Liquid-Tissue Mechanics of Chick Limb-Budding: An Attempt to Determine Equilibrium Times of Physically Compressed Chick Limb-bud Tissues
Dykehouse, Rodney C.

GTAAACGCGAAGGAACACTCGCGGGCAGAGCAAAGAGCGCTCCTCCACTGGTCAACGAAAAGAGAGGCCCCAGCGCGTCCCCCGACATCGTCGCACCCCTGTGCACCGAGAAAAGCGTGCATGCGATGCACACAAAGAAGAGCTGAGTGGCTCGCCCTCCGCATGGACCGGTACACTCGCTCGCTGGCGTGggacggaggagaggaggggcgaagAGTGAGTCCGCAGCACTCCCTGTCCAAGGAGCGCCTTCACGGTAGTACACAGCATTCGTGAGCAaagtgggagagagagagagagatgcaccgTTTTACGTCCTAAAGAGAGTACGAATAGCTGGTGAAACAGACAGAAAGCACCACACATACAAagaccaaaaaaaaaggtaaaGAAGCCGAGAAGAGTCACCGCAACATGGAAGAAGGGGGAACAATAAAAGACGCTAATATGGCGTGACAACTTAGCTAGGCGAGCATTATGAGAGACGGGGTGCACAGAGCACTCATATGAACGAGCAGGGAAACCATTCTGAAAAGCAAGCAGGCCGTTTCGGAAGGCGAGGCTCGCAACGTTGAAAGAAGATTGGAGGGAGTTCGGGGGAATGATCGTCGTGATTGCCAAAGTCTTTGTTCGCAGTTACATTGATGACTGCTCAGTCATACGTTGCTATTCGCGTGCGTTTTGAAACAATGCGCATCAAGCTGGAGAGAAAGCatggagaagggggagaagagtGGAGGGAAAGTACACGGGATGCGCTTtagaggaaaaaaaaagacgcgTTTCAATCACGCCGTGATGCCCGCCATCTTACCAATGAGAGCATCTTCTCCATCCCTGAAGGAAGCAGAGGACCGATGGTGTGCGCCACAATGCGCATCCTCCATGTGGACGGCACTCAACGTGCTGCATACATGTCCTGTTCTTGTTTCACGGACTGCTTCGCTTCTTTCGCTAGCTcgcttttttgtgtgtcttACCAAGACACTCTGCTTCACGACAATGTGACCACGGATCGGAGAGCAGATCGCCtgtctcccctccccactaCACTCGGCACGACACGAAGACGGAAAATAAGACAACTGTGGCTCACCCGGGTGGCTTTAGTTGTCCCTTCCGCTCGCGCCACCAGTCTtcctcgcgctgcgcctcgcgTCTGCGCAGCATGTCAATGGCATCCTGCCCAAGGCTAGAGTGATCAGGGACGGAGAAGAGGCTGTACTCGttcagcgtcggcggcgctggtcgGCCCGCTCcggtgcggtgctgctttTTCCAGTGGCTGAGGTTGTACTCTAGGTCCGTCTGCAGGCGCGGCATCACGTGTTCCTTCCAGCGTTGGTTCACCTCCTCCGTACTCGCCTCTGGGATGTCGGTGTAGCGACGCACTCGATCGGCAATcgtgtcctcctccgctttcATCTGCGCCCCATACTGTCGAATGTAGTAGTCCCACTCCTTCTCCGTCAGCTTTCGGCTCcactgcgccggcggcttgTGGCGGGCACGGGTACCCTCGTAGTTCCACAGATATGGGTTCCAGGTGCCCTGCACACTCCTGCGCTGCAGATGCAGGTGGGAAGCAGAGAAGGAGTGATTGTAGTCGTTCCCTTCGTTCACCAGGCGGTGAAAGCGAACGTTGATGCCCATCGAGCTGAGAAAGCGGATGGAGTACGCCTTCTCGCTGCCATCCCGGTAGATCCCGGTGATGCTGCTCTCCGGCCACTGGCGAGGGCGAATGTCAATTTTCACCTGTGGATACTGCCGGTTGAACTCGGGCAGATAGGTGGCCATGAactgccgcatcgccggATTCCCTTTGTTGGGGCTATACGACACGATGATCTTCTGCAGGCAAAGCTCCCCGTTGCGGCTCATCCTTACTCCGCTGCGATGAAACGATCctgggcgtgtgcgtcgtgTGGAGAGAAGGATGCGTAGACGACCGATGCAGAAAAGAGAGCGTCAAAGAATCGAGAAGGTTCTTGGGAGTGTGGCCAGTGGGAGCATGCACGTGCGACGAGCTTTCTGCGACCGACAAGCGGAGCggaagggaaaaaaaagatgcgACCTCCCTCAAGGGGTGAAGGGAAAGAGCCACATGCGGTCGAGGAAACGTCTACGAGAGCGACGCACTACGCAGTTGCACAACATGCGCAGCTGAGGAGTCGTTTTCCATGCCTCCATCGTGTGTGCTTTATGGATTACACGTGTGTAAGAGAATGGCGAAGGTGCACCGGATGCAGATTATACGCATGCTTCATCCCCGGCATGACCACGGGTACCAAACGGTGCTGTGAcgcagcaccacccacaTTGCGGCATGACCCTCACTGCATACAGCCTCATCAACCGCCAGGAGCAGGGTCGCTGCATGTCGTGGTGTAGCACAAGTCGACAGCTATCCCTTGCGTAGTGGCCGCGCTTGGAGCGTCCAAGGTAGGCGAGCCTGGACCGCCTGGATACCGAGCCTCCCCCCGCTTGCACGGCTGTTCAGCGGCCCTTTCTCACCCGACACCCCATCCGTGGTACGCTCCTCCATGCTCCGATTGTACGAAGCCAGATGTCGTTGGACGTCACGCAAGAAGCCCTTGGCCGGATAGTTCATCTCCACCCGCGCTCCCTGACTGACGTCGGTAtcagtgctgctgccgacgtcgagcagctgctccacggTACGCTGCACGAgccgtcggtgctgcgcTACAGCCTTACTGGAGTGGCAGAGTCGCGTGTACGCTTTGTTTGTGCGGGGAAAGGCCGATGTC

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Early stages of Chick limb budding appear to be a result of morphogenetic tissue movements. The limb bud mesoderm and the surrounding flank mesoderm exhibit liquid-tissue properties which allow for cell slippage movements, thereby avoiding severe cell distortions. Yet intercellular adhesion differences must exist to prevent the intermixing of these two tissues and possibly to create forces strong enough to result in tissue movements, i.e. motion in the presence of friction requires the action of unbalanced forces. Intercellular adhesiveness results in rounding-up of embryonic chick tissues to create spherical cell aggregates. Surface tensions of droplets result in the ability of the droplet to round-up against a compressing force, i.e. the greater the surface tension of a droplet, the rounder it will be under a given compressing force. Surface tension measurements of chick limb bud and flank mesoderm cell aggregates have been attempted by using calibrated quartz fibers to compress these cell aggregates. Attempts to determine the equilibrium times of these compressed cell aggregates, i.e. the time necessary for the liquid-tissue aggregates to attain thermodynamic equilibrium, are reported here.
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